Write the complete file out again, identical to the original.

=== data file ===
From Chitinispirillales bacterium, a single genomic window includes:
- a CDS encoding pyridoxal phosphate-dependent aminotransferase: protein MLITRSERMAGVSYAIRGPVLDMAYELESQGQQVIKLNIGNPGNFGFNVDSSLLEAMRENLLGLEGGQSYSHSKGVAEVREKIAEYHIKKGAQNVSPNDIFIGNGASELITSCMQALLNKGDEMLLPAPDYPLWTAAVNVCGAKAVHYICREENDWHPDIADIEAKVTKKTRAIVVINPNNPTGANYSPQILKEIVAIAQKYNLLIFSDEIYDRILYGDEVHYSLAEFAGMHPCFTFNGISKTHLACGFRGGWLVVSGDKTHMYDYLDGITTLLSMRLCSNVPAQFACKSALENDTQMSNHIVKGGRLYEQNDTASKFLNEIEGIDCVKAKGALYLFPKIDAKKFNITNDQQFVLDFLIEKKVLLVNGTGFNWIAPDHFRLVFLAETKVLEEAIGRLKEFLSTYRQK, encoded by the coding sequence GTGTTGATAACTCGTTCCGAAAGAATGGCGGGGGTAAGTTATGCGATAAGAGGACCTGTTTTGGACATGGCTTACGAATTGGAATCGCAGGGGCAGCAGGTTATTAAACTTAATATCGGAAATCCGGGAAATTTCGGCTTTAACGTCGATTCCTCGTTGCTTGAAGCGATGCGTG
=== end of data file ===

From Chitinispirillales bacterium, a single genomic window includes:
- a CDS encoding pyridoxal phosphate-dependent aminotransferase: protein MLITRSERMAGVSYAIRGPVLDMAYELESQGQQVIKLNIGNPGNFGFNVDSSLLEAMRENLLGLEGGQSYSHSKGVAEVREKIAEYHIKKGAQNVSPNDIFIGNGASELITSCMQALLNKGDEMLLPAPDYPLWTAAVNVCGAKAVHYICREENDWHPDIADIEAKVTKKTRAIVVINPNNPTGANYSPQILKEIVAIAQKYNLLIFSDEIYDRILYGDEVHYSLAEFAGMHPCFTFNGISKTHLACGFRGGWLVVSGDKTHMYDYLDGITTLLSMRLCSNVPAQFACKSALENDTQMSNHIVKGGRLYEQNDTASKFLNEIEGIDCVKAKGALYLFPKIDAKKFNITNDQQFVLDFLIEKKVLLVNGTGFNWIAPDHFRLVFLAETKVLEEAIGRLKEFLSTYRQK, encoded by the coding sequence GTGTTGATAACTCGTTCCGAAAGAATGGCGGGGGTAAGTTATGCGATAAGAGGACCTGTTTTGGACATGGCTTACGAATTGGAATCGCAGGGGCAGCAGGTTATTAAACTTAATATCGGAAATCCGGGAAATTTCGGCTTTAACGTCGATTCCTCGTTGCTTGAAGCGATGCGTG